The verb has some agglutinative features, but inflexions of vowels and consonants are also quite evident.42 There are two basic conjugations, mi- and hi-, and the verbal root can be monosyllabic or polysyllabic, with prefixes, infixes, and affixes to form a complex tense system of present and preterite, with a future understood as a variation of the present. Perfects and pluperfects are formed with the auxiliary verb har-, ‘to have’, as in certain other Western languages. In all, it is also quite complex in its own right, albeit quite different from the languages of the Semitic and Egyptian worlds. Study of the Hittite language still proceeds, and its complexities are continuing to unfold.43 Meanwhile, the Hittite language faded away with the collapse of the Hittite Empire, persisting for a while in the small states such as Carchemish, which endured after that collapse. Yet while the official language disappeared, other similar Indo-European languages persisted: Luwian, Palaic, and the languages of the Kaska and Muski peoples, who succeeded the Hittite Empire.44

Fig3EtruscanAlphabet
Figure 3. Etruscan alphabet in its various forms, with the phonetic values on the right

Next in the discussion we consider Etruscan, the language of the inhabitants of Middle Italy prior to the coming of the Latins. In respect of archaeology their origins are obscure, albeit the story from Herodotus of a Lydian origin in the late second millennium BC has some plausibility.45 Biblically, and ultimately, it would appear that Tiras, son of Japheth, is the ancestor of the Etruscans, Genesis 10:2.46 Meanwhile, the language is fairly well understood, although it existed for several centuries before it was expressed in writing with a script adopted from the Greeks, who in turn adopted and adapted it from the Phoenicians. Again, the language is unrelated to any other, either from Europe or further afield. Of the 13,000 known inscriptions most are short epitaphs, while a few are longer, being religious texts or contracts.

In regard to structure, the Etruscan noun has inflections for each of five cases; however, there is no gender distinction in common nouns, only with proper names. The verb conjugates with the pronoun element included with the root, and adds –che to the root to form the passive. Etruscan is an economical language: unlike Hittite, it does not use auxiliaries to form perfect tenses, and adds the particle –ri to form a particular type of passive: that of obligation.47 Apart from the inevitable loan words from Greek, its vocabulary is sui generis, albeit some words passed into Latin as the latter took over as the language of the Italian Peninsula (figure 3).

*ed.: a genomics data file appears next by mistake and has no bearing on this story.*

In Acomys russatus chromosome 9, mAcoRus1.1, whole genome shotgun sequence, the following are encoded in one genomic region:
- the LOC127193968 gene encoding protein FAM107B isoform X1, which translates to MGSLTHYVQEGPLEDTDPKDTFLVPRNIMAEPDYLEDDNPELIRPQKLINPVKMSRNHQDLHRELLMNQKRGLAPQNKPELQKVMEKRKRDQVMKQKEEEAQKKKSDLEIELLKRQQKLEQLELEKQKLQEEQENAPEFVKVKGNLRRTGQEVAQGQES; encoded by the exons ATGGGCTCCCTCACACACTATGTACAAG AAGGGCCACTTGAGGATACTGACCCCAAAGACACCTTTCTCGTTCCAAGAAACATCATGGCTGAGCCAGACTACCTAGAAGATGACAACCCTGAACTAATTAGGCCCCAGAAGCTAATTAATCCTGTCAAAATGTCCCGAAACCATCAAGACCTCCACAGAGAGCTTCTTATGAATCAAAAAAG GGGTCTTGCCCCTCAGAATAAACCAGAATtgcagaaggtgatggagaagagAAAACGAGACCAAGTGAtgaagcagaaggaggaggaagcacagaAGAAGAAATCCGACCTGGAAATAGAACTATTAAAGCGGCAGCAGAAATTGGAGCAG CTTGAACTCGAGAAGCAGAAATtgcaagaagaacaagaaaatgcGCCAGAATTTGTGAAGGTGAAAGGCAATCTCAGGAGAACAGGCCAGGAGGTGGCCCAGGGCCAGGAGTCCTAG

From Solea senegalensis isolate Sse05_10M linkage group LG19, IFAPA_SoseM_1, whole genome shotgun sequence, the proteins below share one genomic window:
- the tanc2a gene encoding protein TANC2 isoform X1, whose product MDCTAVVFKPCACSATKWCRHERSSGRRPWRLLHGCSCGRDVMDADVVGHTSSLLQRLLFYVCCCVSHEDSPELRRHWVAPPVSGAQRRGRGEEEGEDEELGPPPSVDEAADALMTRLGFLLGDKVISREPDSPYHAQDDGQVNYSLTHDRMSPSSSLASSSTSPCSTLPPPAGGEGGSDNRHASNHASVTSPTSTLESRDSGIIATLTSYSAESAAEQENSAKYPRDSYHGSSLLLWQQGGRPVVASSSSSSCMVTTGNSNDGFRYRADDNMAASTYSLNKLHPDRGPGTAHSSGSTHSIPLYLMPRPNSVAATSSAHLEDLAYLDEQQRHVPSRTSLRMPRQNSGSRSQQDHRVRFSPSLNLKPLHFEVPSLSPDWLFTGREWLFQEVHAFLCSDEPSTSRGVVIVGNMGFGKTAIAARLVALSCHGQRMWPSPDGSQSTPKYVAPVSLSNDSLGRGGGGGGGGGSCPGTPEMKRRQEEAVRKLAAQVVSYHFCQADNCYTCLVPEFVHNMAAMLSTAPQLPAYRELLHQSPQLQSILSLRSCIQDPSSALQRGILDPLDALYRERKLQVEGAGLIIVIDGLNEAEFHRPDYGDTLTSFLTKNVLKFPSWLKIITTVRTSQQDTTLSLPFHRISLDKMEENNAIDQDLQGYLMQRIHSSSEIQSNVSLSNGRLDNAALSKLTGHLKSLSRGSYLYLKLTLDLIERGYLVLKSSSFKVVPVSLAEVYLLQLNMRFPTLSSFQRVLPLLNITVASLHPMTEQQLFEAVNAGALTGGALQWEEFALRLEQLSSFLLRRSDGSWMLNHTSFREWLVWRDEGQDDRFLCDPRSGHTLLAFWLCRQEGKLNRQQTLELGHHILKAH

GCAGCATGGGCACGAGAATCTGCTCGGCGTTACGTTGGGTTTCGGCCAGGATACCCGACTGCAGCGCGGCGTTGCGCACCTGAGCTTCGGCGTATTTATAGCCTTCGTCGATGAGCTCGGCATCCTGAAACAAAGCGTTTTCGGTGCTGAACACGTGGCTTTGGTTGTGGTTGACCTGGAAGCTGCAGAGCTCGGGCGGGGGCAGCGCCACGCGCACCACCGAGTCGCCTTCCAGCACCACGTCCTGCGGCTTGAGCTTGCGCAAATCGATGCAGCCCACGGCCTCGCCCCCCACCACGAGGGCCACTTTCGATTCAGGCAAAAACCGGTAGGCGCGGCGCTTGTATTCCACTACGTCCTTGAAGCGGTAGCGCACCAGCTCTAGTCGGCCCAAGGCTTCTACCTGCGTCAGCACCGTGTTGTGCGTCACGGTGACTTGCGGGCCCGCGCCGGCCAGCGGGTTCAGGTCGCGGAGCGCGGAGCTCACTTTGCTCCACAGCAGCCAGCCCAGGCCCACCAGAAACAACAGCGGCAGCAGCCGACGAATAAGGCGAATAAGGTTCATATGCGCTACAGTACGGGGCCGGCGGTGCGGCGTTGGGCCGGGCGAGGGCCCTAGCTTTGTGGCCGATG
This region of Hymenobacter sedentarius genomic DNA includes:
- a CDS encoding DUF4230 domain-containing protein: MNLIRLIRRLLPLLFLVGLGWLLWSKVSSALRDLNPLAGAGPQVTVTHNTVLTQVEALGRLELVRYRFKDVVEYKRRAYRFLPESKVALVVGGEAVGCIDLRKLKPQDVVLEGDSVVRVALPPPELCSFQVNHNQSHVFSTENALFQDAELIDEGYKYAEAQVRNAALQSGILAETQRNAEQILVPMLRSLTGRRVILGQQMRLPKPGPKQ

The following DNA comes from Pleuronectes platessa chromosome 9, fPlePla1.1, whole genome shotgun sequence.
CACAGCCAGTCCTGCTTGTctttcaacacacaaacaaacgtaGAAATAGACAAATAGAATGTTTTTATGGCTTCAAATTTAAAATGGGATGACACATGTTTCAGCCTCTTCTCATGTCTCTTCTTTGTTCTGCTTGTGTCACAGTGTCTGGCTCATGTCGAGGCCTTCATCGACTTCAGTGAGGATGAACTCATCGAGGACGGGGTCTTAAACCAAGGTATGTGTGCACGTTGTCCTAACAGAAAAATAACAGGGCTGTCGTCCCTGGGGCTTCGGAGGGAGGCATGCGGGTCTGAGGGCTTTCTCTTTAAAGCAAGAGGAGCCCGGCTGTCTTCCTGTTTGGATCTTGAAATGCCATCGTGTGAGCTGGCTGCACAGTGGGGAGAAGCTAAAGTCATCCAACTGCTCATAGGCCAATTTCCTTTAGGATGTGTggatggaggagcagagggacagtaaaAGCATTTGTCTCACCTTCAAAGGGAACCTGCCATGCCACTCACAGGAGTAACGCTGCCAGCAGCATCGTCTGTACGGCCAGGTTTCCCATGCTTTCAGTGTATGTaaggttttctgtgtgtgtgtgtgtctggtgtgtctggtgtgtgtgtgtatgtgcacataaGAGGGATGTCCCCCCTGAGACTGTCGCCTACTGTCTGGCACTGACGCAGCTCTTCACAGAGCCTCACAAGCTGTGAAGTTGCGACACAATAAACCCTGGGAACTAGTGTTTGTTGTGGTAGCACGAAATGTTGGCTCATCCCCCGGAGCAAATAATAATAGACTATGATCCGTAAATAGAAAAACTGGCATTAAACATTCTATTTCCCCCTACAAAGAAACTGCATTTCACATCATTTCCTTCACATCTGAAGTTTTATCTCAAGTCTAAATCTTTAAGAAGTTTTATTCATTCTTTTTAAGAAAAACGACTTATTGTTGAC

Finally in this survey of very ancient languages there are the Indus Valley texts. Widely regarded as indecipherable since their discovery in the early 20th century, Barry Fells attempted a decipherment in the 1970s following methods similar to those of Michael Ventris in his work on the Linear B script. His conclusion was that the script was alphabetic, with six vowels and 24 consonants, while the language, again complex in structure, was clearly Indo-European, in turn a direct ancestor of Sanskrit.48

One could indeed go on citing examples of ancient languages as to their complexity, their subtle nuances, their economy of words to express, at times, quite extensive sentences, and in turn the gradual loss of some of these nuances over the passage of time, but the point should nevertheless be clear. What can be stated emphatically is that evolutionary theory is at a loss to explain this phenomenon of original complexity and subsequent degeneration.

The most frequent expedient is to postulate earlier ‘proto-languages’: Proto-Semitic, Proto-Sumerian, Proto-Hittite, etc. Thus Huehnergard gives a table showing East and West Semitic languages branching off from a “Common Semitic” ancestor, but then admits, “Akkadian is the earliest-attested member of the Semitic family of languages”, and again, “It is not certain when speakers of Akkadian or its linguistic predecessor(s) first arrived in Mesopotamia.”49 In other words, his “Common Semitic” is a purely hypothetical construct.

As regards any earlier form of Sumerian, Edzard admits, “The oldest reconstructable form of Sumerian dates only to about 2300 BCE, and there is a gap of at least 2,000–3,000 years between that date and the oldest comparable form of the languages under consideration”.50 This gap, however, is hypothetical, and he elsewhere offers this sobering reminder, “Our judgment on this matter is, however, highly subjective because we know nothing of the early history of Sumerian and its sound structure.”51 Yet for all that, he still talks of a ‘Proto-Sumerian’.52

When Egyptian first appears it is clearly ‘Old Egyptian’, the language spoken in the earliest phase of Egyptian history and through the Old Kingdom period. There is no ‘proto- Egyptian’. Likewise, the oldest attested Elamite text comes from the Old Akkadian period, i.e. ‘The Treaty of Naram-Sin’.53 Thus when we first encounter Elamite it is precisely that—Elamite. Speculation concerning a ‘Proto-Hurrian’ likewise remains just that—speculation, despite Wilhelm’s ‘confident assertion’.54

The same could be said for the various other ancient languages of the Fertile Crescent: there is no evidence at all that any of the postulated ‘proto-languages’ ever existed. Bonfante does not venture to talk of a ‘proto-Etruscan’, but contents himself with the simple assertion that “the Etruscans were a pocket of non-Indoeuropean speakers in an area where everyone else spoke an Indoeuropean language”.55 The one possible exception to this scenario is the Indo- European family itself (biblically the Japhetic stream): there may have been an ancestor, a ‘proto-Indoeuropean’, for Luwian, Palaic, and Hittite, but even this is conjectural. In all, they are merely theoretical constructs, born ultimately of evolutionary assumptions.